A feature of the Academic Village of the University of Virginia, it's simply, a wall. But not just any wall. It's a serpentine wall, one of the few in America, that has a single depth of bricks, that follows a sinusoidal curve. OK, for those who know about brick walls, this is just one of Jefferson's Great Ideas, you see the photographs, you figure this is going on for about a few yards or meters, and that's going to be it. They'd have a dedicated team of custodians, who keep this thing from falling over or getting loose mortar or lichen, and that's it. Brick walls have a wydth (yup, that's how it's spelled) of two bricks, this has one, hoo-hah.

Not a chance. When you actually see it, it goes on for miles. Even out in the open, with no building or even people around. And it's old. Here in the East Coast, where there's old stuff, and really old stuff, and really, really old stuff, this is really old. You know just by looking at it. It's been through stuff, and it's still there. So it's not just a one-time, experimental deal.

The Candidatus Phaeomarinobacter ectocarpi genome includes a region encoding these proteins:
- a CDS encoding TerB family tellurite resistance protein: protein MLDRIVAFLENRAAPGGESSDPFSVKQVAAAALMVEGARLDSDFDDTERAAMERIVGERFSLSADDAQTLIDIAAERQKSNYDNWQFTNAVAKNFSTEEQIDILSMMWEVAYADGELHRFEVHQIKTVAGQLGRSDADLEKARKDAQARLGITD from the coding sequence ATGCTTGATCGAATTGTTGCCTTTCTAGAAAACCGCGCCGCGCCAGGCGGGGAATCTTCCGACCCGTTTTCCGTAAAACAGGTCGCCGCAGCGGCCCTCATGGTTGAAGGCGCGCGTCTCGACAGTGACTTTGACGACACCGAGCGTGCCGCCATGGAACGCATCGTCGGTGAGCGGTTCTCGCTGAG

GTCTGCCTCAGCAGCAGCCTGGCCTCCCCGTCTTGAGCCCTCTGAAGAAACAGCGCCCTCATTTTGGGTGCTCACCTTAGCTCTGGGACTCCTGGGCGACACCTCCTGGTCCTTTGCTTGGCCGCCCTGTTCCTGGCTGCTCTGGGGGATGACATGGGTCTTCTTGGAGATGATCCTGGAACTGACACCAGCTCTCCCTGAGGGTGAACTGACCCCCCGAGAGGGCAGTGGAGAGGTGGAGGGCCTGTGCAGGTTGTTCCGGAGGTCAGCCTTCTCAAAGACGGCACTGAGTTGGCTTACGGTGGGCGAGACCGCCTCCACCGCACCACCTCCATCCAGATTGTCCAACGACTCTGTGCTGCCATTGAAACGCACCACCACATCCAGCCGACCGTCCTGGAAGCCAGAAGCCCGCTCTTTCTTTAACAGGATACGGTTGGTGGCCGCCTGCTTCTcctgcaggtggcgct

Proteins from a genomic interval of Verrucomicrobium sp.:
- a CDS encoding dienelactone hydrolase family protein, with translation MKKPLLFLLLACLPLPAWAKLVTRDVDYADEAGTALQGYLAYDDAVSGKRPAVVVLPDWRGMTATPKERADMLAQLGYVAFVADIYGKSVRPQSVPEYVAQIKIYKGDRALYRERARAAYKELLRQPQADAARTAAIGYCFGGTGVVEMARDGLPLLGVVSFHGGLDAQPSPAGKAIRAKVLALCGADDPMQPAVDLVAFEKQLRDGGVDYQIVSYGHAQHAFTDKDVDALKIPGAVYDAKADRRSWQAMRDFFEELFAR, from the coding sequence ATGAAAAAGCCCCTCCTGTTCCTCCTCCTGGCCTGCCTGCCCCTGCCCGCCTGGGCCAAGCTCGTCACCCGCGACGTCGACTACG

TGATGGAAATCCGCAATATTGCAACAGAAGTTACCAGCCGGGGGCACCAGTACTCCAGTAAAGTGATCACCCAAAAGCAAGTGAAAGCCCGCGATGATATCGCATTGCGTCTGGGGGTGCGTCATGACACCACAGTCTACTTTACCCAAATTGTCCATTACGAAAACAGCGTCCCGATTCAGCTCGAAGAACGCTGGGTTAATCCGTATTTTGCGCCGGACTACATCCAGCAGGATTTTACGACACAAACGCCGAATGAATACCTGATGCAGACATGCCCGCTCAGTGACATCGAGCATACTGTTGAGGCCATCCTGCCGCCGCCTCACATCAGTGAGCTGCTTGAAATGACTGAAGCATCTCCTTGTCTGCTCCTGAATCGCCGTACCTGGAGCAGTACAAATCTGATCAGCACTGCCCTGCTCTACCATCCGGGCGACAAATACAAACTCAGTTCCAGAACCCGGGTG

Letdown number one: he didn't invent it. It's called a crinkle crankle wall, back in Merrie England, where in Suffolk they use it to shelter fruit trees from inclement weather while allowing them a maximum amount of Sun. Similar walls have been found in Ancient Egypt, where they're associated with the reign of 'Mad' King Akhenaten and Nefertiti. Letdown two: They were built with slave labor, and some of the wall was used to hide the slave quarters from the view of the regular folks. Humph! Anyway, there's a plaque on the "bad" side of the wall, and a memorial on the ground outlining how tiny the cabins were.

Still, it's impressive.